But we do sometimes get beautiful sunny weather here, made all the more special by its very rareness. I learned last year that May is often the very nicest month of all – the days start to stretch out like epic films, you can sit in a beer garden in a twilight that seems to hang around for hours, and everything green grows like crazy. And if you’re out on the moors, you can start to feel almost hobbit-like. Especially if you stop at a country pub for a little something to ‘fill up the corners’.

Roundhay Park

As a hardened veteran of Toronto heatwaves, the random ‘hot’ days we get here are easily met with my three-point plan:

  • Wear something linen
  • Eat cold foods
  • Drink Arnold Palmers (aka Iced Tea Lemonade)

I owe a debt of gratitude to Making Lemonade – Carrie perfectly cracked the formula for Starbucks’ Shaken Iced Tea Lemonade. My sleepy village in north Leeds doesn’t have a Starbucks, so I would have to go into town to get one otherwise.

The Arnold Palmer is named after the famous American golfer. It’s really a simple case of ‘I’ll have what he’s having’ – a woman overheard him ordering iced tea with lemonade and asked for one too, calling it ‘that Palmer drink’. If we want to get pedantic, The Arnold Palmer is actually 3 parts iced tea to 1 part lemonade, and when the two parts are equal, some Americans call it a Half & Half. There is something very American about this drink – it has that preppy East Coast, boat shoes, seersucker, Breton stripes and Wayfarers as you summer in the Hamptons feel about it.

While you do need to plan and make the components in advance, it will be well worth it when you’re sipping what’s, in my opinion, one of the most refreshing drinks on the planet.

The recipe

Start by making a simple syrup to flavour your lemonade, and if you like, your final beverage as well. There are many of detailed recipes out there, but really, it’s just heating an amount of water in a saucepan until it’s almost at the boil, then adding the same amount of granulated sugar (a 1:1 ratio) and stirring until it’s completely dissolved. Let cool and then decant into a clean jar, where you can store it, covered, in the fridge for a couple of weeks. I went with 1/3 cup of water and 1/3 cup of sugar, but that’s only because I ran out sugar.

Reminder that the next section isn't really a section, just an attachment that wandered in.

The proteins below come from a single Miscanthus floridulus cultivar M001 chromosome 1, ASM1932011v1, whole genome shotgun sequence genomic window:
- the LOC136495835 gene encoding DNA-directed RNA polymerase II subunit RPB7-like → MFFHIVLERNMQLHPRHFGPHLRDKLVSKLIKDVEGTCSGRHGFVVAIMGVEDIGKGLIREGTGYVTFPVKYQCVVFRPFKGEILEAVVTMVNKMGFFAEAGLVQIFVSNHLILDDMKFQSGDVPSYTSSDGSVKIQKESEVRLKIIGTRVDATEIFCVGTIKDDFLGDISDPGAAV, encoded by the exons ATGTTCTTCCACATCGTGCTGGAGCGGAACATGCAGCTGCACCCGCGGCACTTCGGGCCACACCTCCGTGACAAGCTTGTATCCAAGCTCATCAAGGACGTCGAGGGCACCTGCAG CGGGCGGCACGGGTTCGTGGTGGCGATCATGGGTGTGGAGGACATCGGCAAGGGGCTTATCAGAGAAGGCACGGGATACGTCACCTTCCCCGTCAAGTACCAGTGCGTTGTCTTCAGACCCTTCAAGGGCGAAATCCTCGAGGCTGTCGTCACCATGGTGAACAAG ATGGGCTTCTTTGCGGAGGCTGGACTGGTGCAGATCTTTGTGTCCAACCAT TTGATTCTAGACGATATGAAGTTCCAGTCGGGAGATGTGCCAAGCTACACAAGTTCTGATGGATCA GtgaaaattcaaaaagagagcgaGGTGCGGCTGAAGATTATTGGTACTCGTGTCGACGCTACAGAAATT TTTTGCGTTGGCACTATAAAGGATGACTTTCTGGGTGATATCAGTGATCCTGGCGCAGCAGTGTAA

Move on to the iced tea. Steep 2 bags of your favourite black tea (I’ve used Twinings English Breakfast) for 2 minutes in one litre of hot water, fresh off the boil. Let cool on the counter, then place in the fridge to chill.

Now for the lemonade. Mix 1/4 cup of freshly squeezed lemon juice to one litre of cold water. Add in simple syrup to taste. I added 3 teaspoons, but I don’t like my drinks very sweet. Place in the fridge to chill.

Here comes the fun part. If you have a cocktail shaker, use it. My big glass measuring cup does just fine. Throw in some ice cubes, then pour over a 3/4 cup of the iced tea and a 3/4 cup of the lemonade. Shake or stir briefly and pour, ice and all, into a pint glass, or a Tom Collins glass if you’re fancy.

If you like your drinks sweeter, add more simple syrup to taste before pouring. I don’t bother – part of what makes it refreshing is that it doesn’t have a cloying sweetness like so many other cold drinks. If you want yours with a little kick, bourbon’s your dance partner.

In praise of an in-use kitchen

teacups with lemon

Dirty dishes next to the sink, clean dishes in the drying rack. Jars of cinnamon and toasted, chopped pecans waiting to anoint my daily bowl of oatmeal. Small, red tomatoes ready to be halved and tossed with shredded basil, extra virgin olive oil and a smidge of salt. A pudding basin filled with apples. All the half-drunk bottles of whiskies we’ve been collecting. A new type of cracker meant for my plan to recreate Starbucks’ Cheese & Fruit Bistro Box. Bottles of nutritional supplements that have at least a fighting chance of being taken daily if I can see ’em. Onions, garlic, ginger. A lemon. Salt. Pepper. A potbellied brown teapot I almost never use, despite the fact that everyone who crosses the threshold gets a cup of tea. Two-litre bottles of fizzy mineral water to quaff instead of Diet Coke. Foil, cling film and parchment paper on top of the microwave. A hand blender for smoothies that I never bother to unplug. Pillow-soft rolls just waiting to be packed with homemade chicken salad. A toaster that could be unplugged and put away now that I’ve forsworn Nutella. A row of bone-china mugs filled with steaming hot lemon water ahead of a scrubbing with baking soda to remove tannin stains.

A small table with cookbooks, wedding invitations, poll cards for the upcoming election, a basket of clothespins, and a 10% off card for my next visit to Ham & Friends. Everything shoved out of the way to make room for the laptop. A load of whites quietly swishing in the washing machine. A cat in my lap, now frightened of the jet-like noises emanating from the spin cycle but unwilling to admit it.